New budget set for Hume City Council

The majority of Hume City councillors voted in a new budget at last night’s meeting of the full council.

Council’s Annual Budget 2023/24 includes investment in libraries, leisure centres, preschools, maternal and child health and aged and disability programs. 

This is complemented by a four-year capital works program investment in city infrastructure, with a focus on community facilities, transport infrastructure, and parks and reserves.

In a written statement, council says: “Following community consultation, we’ve heard locals’ concerns around the annual rate increase, and understand that the above community provisions come at a cost to the ratepayer as our municipality continues to grow at a rapid pace, and the cost of services increase. 

“Council’s general rate increase of 3.5% is in line with the Victorian Government’s established Fair Go Rates System, and we continue to review the services provided as well as the way they are provided to ensure that they are delivered as efficiently as possible.   

“Our efforts are underpinned by the drive to create a cleaner, greener, more sustainable Hume City, that upholds the rights to social justice for our customers.”

In addition to the rate rise, waste collection is to be billed separately from July.

Cllr Jim Overend (Aitken) voted against adopting the new budget without specifying why, and two members did not take part in the meeting – Cllrs Trevor Dance (Jackson Creek) and Jodi Jackson (Aitken) sent their apologies.

The council agenda for Monday 26 June (PDF) includes the budget document.

Council’s Annual Budget 2023/24 commits to: 

  • More than $600 million in community facilities, roads, footpaths, parks and reserves over the next four years, including $128.33 million in 2023/24.  
  • $38.09 million to improve, upgrade and develop new buildings, including continued works for the upgrade of the former Craigieburn Leisure Centre to a new indoor sports facility,, completion of the Kalkallo Central Community Hub, $20.01 million to construct, upgrade and maintain roads across the City, $6.50 million for footpaths and cycleways and $18.05 million for car parks.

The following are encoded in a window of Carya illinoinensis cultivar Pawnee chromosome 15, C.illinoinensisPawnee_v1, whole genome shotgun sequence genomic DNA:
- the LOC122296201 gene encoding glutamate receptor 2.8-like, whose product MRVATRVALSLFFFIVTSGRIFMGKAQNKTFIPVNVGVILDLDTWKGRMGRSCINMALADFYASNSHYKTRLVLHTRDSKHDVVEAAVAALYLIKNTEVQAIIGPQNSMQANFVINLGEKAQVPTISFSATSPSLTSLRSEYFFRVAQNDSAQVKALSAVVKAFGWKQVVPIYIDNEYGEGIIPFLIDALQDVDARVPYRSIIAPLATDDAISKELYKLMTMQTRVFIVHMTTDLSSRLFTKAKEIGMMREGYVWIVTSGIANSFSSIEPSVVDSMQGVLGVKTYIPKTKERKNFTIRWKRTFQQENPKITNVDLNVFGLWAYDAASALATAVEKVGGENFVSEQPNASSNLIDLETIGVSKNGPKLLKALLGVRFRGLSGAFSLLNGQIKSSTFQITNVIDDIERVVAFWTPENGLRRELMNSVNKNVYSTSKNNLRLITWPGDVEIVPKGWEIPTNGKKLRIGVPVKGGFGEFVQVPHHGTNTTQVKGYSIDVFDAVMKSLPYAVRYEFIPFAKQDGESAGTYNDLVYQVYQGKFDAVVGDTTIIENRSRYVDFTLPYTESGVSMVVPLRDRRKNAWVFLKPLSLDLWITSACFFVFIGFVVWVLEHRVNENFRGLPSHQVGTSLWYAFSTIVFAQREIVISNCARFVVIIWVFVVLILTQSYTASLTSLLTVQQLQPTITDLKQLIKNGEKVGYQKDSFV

• $26.78 million for land improvements, including park and reserve upgrades, construction of sporting fields and more. This includes completion of the four rugby league and touch football pitches at the Bridges Recreation Reserve, Craigieburn and beginning construction for the playing fields at Greenvale Recreation Reserve. 

The economic management of infrastructure spending allows Council to provide $305.88 million to meet the growing demand for a variety of day-to-day services over the next 12 months to:  

  • Collect more than 92,000 tonnes of kerbside waste, recycling and organics.  
  • Provide 21,000 hard waste collections;  
  • Undertake more than 43,725 kilometres of street sweeping; 
  • Remove close to 6,000 square metres of graffiti;  
  • Provide 100,000 hours of domestic assistance, personal care and respite care for aged residents; 
  • Deliver more than 20,000 meals for people in need;  
  • Host more than 1.2 million visits to our leisure centres; 
  • Loan more than a million library items to over 18,000 Hume Libraries members. 
  • Deliver more than 26,000 immunisations. 
  • Coordinate 46,000 maternal and child health consultations;  
  • Register more than 2,000 dogs and cats; and  
  • Educate approximately 4,000 three and four year old children in our preschools program 

Mayor of Hume City, Councillor Jospeh Haweil says: “This budget is informed by community and key stakeholder consultation, including through our annual community survey, input via resident and stakeholder requests and general feedback. 

Joseph Haweil, mayor of Hume City.
Joseph Haweil, mayor of Hume City.

“As our residents look to us to help guide them through a time of economic uncertainty, we are working tirelessly to ensure we are able to continue delivering quality services, while working within the state government’s rate cap of 3.5% as part of the the Fair Go Rates System for local councils.  

“Complemented by a responsible investment in city infrastructure and a capital works program that has a strong focus on community facilities, transport infrastructure, parks and reserves are our commitment to serving our growing community while maintaining an economic approach that is based on good governance and sound financial management.”

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